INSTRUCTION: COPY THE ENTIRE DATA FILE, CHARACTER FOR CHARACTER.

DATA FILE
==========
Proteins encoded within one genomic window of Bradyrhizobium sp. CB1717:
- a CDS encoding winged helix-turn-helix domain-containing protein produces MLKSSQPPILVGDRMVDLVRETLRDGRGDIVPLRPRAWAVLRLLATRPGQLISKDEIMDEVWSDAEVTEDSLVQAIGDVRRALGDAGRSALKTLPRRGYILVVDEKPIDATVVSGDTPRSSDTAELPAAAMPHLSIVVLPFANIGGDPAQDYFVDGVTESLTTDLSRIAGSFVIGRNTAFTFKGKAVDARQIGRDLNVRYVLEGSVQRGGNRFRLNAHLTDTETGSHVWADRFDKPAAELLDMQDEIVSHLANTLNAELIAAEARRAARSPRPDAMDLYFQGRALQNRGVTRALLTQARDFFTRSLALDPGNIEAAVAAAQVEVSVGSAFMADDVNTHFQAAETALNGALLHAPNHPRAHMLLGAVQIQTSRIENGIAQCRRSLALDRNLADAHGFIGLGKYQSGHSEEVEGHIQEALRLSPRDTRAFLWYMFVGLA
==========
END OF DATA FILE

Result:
Proteins encoded within one genomic window of Bradyrhizobium sp. CB1717:
- a CDS encoding winged helix-turn-helix domain-containing protein produces MLKSSQPPILVGDRMVDLVRETLRDGRGDIVPLRPRAWAVLRLLATRPGQLISKDEIMDEVWSDAEVTEDSLVQAIGDVRRALGDAGRSALKTLPRRGYILVVDEKPIDATVVSGDTPRSSDTAELPAAAMPHLSIVVLPFANIGGDPAQDYFVDGVTESLTTDLSRIAGSFVIGRNTAFTFKGKAVDARQIGRDLNVRYVLEGSVQRGGNRFRLNAHLTDTETGSHVWADRFDKPAAELLDMQDEIVSHLANTLNAELIAAEARRAARSPRPDAMDLYFQGRALQNRGVTRALLTQARDFFTRSLALDPGNIEAAVAAAQVEVSVGSAFMADDVNTHFQAAETALNGALLHAPNHPRAHMLLGAVQIQTSRIENGIAQCRRSLALDRNLADAHGFIGLGKYQSGHSEEVEGHIQEALRLSPRDTRAFLWYMFVGLA